Enjoy your last few days of calm. China’s mainland financial markets remain closed for the Lunar New Year holiday until February 9. (Exchanges in Taiwan and Vietnam are closed until February 8.)
But if trading in Hong Kong, which resumed today, is any indication, the new year is going to begin with a continuation of the old year’s volatility. Hong Kong’s Hang Seng index fell 1.5% today for the worst first day loss for a new year since 2008. That year the index fell 3.6% on the first day of trading.
It looks like traders in Hong Kong were just waiting for the market to reopen so they could react—by selling—to New Year’s speeches by China’s Premier Wen Jiabao. In a February 1 speech Wen pledged to curb property speculation and to increase the supply of affordable housing. Not surprisingly land developers such as China Resources Land and China Overseas Land & Investment were among the biggest losers today in Hong Kong, falling 2.1% and 1.9%, respectively.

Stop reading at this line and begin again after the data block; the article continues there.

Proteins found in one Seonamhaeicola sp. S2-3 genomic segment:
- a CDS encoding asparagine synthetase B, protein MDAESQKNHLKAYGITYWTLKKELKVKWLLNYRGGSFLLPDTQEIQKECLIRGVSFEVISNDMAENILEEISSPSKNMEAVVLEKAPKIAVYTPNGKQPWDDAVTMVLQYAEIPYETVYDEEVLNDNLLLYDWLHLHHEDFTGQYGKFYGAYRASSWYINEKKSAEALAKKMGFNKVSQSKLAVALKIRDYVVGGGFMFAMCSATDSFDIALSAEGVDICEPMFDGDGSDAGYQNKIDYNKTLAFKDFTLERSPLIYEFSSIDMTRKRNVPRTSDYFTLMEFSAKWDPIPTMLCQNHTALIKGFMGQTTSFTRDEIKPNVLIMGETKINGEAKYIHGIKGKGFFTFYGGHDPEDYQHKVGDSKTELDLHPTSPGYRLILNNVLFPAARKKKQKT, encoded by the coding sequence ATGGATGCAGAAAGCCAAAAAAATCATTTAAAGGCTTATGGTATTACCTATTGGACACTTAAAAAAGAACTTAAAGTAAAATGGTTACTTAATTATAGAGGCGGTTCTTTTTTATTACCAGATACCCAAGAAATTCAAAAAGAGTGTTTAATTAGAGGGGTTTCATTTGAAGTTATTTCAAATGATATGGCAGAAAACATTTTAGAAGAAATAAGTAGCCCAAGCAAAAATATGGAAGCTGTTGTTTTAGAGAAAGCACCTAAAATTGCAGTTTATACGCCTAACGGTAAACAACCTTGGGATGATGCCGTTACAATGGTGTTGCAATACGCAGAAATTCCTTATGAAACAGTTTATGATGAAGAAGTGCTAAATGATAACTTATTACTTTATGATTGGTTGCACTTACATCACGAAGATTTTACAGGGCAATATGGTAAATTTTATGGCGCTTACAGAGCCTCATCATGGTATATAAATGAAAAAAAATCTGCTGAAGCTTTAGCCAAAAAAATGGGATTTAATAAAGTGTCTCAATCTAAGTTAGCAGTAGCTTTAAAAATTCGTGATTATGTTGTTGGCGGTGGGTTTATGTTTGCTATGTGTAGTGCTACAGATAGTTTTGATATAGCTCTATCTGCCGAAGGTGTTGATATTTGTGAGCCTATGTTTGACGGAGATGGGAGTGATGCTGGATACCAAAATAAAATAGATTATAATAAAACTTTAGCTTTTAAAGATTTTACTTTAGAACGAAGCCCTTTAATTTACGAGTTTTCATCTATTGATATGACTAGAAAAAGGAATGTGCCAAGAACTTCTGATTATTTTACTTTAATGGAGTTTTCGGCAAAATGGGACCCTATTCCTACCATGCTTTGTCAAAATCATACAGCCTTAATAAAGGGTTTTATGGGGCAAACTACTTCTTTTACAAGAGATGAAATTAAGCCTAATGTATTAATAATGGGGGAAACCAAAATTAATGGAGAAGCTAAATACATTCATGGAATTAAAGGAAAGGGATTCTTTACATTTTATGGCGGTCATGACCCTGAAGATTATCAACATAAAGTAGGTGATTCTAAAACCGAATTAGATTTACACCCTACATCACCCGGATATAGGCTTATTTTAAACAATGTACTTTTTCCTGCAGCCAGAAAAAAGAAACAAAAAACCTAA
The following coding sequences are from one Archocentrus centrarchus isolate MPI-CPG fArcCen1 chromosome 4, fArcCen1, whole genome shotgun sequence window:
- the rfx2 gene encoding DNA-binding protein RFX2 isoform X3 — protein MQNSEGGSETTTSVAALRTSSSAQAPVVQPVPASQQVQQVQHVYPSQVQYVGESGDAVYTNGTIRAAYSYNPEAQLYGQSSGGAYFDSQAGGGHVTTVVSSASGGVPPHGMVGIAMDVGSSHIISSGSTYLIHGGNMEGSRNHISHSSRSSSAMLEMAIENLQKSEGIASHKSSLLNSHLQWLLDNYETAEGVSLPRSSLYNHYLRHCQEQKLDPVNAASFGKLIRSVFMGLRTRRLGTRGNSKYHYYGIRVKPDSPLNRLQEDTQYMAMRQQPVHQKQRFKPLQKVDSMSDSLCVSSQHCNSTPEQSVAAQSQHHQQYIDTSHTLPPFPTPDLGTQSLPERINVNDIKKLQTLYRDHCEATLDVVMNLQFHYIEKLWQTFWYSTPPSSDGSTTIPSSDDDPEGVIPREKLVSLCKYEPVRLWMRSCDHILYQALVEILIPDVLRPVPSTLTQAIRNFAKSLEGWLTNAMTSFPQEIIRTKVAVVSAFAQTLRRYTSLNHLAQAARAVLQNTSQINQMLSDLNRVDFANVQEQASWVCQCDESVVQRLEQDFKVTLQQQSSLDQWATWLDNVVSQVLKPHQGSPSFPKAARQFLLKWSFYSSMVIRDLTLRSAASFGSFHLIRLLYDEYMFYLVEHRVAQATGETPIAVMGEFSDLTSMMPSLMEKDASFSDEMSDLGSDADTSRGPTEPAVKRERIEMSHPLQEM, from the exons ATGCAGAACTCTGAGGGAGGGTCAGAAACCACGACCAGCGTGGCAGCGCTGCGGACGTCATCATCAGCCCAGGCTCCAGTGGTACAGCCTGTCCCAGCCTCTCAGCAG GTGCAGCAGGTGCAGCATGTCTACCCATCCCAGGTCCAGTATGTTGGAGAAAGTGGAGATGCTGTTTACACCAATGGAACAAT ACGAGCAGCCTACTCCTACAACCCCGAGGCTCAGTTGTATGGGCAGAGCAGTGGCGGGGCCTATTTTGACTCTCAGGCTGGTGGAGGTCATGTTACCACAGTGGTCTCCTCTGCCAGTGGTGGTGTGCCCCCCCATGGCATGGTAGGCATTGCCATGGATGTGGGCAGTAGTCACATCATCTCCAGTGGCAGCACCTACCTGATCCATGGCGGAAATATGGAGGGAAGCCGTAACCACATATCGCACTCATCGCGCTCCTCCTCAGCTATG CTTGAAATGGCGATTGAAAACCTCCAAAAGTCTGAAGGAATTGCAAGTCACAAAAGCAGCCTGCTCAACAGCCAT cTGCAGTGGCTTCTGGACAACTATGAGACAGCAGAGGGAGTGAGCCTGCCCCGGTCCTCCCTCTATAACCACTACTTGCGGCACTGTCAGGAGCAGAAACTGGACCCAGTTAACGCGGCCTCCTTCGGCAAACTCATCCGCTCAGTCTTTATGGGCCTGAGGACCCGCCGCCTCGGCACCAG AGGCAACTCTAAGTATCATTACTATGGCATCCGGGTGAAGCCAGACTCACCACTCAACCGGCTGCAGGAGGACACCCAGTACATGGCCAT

While the financial markets were on break Wen also said that a drought in the country’s agricultural areas is likely to cut grain production and that would in turn make it difficult for the government to lower food price inflation.
That fed into fears that because price controls won’t be able to slow price increases the People’s Bank of China, the country’s central bank, will raise interest rates again by March at the latest in an effort to control inflation. Those fears led to declines in the share prices of China’s biggest banks in Hong Kong trading today. Industrial & Commercial Bank of China, the country’s biggest lender by stock market valuation, dropped 1.7% and China Construction Bank, the second largest lender, dropped 1.6%.
Should make for an interesting second half of the week in Chinese financial markets.